Since the General Data Protection Regulation (GDPR) came into effect last year, there has been a lot of questions surrounding cookies. Last week the Information Commissioner Office (ICO), which is the UK Data Protection Authority, published its long-awaited cookie guidelines.
Here is a summary of what the ICO has published, but please take the time to read the guidelines yourself to get a full understanding.
What is a cookie?
A cookie is a small text file that is downloaded onto a device when the user accesses a website/app. It allows the site to recognise that user’s device and store information about the user’s preferences or past actions.
How are cookies used?
Cookies can be used in numerous ways, such as:
- remembering what’s in a shopping basket
- supporting users to log in to a website
- analysing traffic to a website
- tracking users’ browsing behaviour
What do we need to do to comply?
Implied consent is no longer acceptable.
The basic rule is that you must:
- Tell people the cookies are there
- Clearly explain what the cookies are doing and why
- Explain what third-party cookies are in use and why
- Detail the duration of the cookies you use (are they session or persistent cookies)
- Get the person’s active and clear consent to store a cookie on their device.
There is an exception for cookies that are essential to provide an online service at someone’s request (like remembering what’s in their online basket or ensuring security for online banking).
Cookies for analytics and social media plugins do not fall within the ‘strictly necessary’ exemption. Therefore you will need to tell people about these cookies and gain consent for their use.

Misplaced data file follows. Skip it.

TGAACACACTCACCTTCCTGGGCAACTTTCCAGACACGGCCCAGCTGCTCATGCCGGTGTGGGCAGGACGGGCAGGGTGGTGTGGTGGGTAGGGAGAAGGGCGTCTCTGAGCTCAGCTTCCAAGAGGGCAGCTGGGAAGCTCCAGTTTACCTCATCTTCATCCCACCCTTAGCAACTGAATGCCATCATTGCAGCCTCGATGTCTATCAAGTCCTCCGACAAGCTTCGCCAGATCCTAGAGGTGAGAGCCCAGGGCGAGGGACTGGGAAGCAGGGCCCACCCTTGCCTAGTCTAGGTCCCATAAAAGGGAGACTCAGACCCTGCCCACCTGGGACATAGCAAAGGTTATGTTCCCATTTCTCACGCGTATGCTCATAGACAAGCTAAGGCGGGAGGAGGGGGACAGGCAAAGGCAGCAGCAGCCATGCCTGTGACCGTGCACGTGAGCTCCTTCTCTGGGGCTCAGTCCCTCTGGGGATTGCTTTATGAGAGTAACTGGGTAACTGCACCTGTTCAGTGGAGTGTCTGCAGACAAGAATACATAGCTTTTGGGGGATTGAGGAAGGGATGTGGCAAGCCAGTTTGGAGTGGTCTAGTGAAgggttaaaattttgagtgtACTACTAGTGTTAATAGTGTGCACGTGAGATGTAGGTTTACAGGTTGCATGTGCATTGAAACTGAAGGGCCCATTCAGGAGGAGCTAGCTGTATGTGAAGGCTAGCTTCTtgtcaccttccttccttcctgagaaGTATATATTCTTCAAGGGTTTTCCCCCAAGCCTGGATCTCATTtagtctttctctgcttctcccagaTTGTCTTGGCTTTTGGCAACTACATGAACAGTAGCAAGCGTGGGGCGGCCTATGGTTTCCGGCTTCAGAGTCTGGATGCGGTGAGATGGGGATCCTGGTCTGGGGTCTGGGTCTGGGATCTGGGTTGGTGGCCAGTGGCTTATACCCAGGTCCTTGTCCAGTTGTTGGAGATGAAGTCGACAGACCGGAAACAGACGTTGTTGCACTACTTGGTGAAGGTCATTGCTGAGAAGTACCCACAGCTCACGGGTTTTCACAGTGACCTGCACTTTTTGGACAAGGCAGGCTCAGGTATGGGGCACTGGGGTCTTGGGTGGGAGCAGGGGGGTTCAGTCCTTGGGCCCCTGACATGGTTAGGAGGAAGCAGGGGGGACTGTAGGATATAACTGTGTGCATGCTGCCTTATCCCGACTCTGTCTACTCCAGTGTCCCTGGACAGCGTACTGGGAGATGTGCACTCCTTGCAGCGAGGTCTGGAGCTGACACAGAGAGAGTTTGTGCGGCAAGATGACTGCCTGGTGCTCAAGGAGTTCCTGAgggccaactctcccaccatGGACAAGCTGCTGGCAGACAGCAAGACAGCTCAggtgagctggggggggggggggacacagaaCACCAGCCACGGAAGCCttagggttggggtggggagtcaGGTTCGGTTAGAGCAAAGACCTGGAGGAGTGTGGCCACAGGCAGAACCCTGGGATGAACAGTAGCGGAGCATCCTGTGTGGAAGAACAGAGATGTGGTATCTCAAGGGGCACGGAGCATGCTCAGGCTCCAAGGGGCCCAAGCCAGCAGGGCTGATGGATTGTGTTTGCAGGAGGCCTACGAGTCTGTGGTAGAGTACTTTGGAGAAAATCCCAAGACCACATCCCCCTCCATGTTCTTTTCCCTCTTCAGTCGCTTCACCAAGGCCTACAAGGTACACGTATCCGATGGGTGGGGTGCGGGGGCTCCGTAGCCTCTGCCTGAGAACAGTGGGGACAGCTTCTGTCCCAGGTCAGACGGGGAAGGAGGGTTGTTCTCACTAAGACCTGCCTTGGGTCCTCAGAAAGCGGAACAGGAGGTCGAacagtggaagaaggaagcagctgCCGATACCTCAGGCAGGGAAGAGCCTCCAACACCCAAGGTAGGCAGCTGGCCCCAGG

What are Session and Persistent cookies?
Cookies that expire at the end of a browser session (normally when a user exits their browser) are called session cookies. They allow sites to recognise and link the actions of a user during a browsing session.
Persistent cookies are stored on a user’s device in-between sessions. They can allow the preferences or actions of the user across a site to be remembered.
What are first-party and third-party cookies?
First-party cookies are set directly by the website the user is visiting.
Third-party cookies are set by a domain other than the one the user is visiting. This typically occurs when the website incorporates elements from other sites such as images, social media plugins or advertising.
What counts as consent?
Similarly to GDPR, consent must be freely given, specific and informed.
It must involve some form of unambiguous positive action like ticking a box or clicking a link. The person must fully understand that they are giving you consent.
Pre-ticked boxes cannot be used for non-essential cookies and they must not be set on landing pages before you gain the user’s consent. Users should have the option to enable or disable non-essential cookies, and you should make this easy to do.
Using a blanket approach of blocking content for users such as using a cookie wall should also be avoided as it is not considered freely given consent. A cookie wall requires users to accept the setting of cookies before they can access an online service’s content. Statements such as ‘by continuing to use this website you are agreeing to cookies’ is also not valid consent.
That depends what you’ve installed but the likelihood is yes, it does.
You should check your theme and plugins for cookies. Do you personalise content, display ads or embed YouTube videos? Are you tracking stats or using Google Analytics? Do you use social media features on your site? Do you use a content delivery network (CDN)?
I’ll update this post with cookie consent options as they get updated for these guidelines. I believe iubenda may have the best solution at the moment.
If you’re looking for a good example, the ICO have updated their cookie consent mechanism to provide information and collect consent. It is a side-banner that includes a checkbox which is off by default for third-party cookies from Google Analytics. When you close the banner, there is a permanent icon in the bottom corner so cookie controls are always accessible.
More information available from the ICO
- ICO explain Cookies and similar technologies
- ICO tackle cookie myths in a Q&A
- The official cookie guidance from the ICO
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